Prepping does take time so does removal of old mulch.

          The price you gave barely covered the install, let alone the removal and prep work. Looks like you underbid every aspect of the job.

          This is another reason to have a higher hourly wage. So when the job takes twice as long you still make out.

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          • #6
            What you need to do is find out how long it takes you to lay a yard of mulch. Then find out how much you want for every yard you lay. Around here mulch is $22 to $28 per yard. Companies charge 75-95 to install. That doesn't include removing old mulch or weeds, that's EXTRA. I don't give bids by the hour. I give a flat rate depending on the time I believe it will take.b

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            • #7
              so I gave an estimate for 500 dollars + supplies, when it was all said and done the labor totaled 33 hours x25.00 to come too 825.00 + 400 in supplies
              How many man hours were you originally estimating the job to take? What part of the job do you feel took more time than you originally planned?
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              • #8
                Ok, is there anyone that lives in the Midwest, that could help me out with coming up with a mulch per yard charge, plus installation, removal, etc. related? I've read some of these posts, and mulching is something I will be offering customers, and I definitely don't want to underbid, so I'd like some help on what you should be charging considering I am not familiar with this area at all, I was considering an hourly rate, but from what I've read that might not be a good idea.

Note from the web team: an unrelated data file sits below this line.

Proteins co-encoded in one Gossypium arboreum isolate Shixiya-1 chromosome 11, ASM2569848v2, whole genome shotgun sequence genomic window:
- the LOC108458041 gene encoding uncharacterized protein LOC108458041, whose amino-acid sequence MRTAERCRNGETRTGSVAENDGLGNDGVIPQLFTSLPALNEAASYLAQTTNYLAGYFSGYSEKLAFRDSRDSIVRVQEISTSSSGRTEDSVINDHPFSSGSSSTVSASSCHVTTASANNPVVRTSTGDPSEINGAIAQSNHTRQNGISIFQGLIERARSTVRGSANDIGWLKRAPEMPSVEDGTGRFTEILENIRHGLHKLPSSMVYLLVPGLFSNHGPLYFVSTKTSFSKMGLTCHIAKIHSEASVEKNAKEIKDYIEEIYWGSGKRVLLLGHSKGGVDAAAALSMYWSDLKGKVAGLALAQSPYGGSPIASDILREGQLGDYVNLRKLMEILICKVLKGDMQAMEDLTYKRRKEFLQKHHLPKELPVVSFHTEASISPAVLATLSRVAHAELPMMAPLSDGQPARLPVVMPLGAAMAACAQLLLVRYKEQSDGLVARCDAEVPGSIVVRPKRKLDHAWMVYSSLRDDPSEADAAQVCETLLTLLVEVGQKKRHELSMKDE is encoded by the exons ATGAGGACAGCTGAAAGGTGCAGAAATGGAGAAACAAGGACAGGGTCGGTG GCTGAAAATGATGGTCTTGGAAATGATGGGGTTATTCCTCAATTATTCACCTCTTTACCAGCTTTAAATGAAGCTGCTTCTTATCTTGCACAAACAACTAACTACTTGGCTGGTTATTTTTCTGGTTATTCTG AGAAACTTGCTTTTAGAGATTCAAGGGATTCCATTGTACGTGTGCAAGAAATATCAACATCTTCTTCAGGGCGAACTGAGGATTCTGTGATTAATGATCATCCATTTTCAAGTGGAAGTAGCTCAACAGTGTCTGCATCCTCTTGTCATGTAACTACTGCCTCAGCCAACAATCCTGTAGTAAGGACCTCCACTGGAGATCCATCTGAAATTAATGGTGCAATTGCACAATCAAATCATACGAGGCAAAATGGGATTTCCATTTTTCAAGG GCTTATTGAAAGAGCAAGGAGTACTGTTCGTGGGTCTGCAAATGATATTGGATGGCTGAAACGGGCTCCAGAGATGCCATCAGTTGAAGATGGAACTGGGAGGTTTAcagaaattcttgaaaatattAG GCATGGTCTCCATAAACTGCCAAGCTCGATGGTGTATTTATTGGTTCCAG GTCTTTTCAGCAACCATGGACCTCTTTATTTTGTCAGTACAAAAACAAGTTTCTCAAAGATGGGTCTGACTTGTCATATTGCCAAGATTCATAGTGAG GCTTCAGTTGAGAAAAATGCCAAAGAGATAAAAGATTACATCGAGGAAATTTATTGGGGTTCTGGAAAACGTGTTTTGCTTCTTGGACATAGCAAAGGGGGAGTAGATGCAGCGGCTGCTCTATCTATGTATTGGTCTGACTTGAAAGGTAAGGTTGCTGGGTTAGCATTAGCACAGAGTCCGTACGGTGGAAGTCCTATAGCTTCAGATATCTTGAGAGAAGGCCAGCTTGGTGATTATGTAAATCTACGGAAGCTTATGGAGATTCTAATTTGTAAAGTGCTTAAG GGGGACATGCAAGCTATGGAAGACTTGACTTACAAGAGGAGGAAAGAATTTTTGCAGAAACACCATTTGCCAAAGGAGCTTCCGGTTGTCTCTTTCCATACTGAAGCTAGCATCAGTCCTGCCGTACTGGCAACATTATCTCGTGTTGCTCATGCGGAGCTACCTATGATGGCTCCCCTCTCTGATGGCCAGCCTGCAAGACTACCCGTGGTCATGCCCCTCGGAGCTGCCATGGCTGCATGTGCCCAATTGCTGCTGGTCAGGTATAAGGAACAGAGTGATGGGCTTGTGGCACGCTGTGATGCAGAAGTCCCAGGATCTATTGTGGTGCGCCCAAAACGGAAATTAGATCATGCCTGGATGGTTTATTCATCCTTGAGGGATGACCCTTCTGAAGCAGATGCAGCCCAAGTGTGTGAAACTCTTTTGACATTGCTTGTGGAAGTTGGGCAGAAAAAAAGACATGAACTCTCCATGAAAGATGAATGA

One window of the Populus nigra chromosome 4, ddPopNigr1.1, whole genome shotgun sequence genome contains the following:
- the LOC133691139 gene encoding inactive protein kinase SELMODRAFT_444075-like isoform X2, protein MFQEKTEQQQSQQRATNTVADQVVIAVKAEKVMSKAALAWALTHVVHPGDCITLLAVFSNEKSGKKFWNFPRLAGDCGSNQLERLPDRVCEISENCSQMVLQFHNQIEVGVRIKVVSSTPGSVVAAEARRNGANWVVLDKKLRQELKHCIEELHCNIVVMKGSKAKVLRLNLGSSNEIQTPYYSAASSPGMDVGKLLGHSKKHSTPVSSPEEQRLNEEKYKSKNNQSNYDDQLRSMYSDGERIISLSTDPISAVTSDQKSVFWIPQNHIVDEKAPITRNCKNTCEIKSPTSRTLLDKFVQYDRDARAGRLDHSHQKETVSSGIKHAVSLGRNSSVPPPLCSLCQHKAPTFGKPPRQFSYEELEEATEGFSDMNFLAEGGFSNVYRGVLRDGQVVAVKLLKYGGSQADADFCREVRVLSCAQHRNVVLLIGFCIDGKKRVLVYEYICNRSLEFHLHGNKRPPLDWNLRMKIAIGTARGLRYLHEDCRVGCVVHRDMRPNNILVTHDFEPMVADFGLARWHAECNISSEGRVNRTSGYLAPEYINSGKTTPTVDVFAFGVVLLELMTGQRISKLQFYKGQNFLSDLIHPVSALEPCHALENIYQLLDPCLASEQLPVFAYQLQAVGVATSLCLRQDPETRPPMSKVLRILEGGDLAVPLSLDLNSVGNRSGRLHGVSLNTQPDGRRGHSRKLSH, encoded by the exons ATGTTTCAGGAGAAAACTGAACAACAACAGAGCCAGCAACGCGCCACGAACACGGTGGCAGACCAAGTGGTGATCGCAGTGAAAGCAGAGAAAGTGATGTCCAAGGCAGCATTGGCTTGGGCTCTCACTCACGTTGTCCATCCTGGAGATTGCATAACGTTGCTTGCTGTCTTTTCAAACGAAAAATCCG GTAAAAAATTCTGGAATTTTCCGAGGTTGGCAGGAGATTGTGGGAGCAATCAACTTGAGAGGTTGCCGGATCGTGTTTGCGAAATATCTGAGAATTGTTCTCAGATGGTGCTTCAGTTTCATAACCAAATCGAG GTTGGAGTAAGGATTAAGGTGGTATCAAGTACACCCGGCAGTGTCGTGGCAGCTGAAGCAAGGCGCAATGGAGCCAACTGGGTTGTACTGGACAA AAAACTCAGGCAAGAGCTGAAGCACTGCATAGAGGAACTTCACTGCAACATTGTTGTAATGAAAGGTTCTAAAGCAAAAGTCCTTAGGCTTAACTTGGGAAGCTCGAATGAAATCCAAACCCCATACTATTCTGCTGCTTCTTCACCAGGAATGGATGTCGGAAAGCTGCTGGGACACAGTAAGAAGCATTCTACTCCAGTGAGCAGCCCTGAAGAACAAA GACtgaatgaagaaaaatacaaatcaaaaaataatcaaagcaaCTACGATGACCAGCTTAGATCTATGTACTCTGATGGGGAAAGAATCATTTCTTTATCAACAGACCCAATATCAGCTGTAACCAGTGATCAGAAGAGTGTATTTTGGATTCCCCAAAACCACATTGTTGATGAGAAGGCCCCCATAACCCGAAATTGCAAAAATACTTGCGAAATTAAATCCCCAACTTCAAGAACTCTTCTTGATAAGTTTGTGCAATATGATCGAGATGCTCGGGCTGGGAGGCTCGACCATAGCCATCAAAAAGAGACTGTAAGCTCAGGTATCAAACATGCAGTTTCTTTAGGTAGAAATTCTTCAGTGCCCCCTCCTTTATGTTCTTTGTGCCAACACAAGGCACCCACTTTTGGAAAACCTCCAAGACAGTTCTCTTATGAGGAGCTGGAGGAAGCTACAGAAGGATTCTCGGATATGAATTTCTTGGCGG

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                • #9
                  I understand:

                  hours x hourly rate = labor cost
                  yards x price per yard = materials cost
                  disposal fee = dumping cost
                  total price of job $$$

                  But I'm wanting to know what you should charge to install, like as an example should I charge $28.00 per yard plus $95.00 for installation, for a total price of $123.00 per yard??? This probably makes me look stupid, but I'm a newbie and I want to make sure I have this understood, so please bear with my newbie-stupidness lol

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                  • #10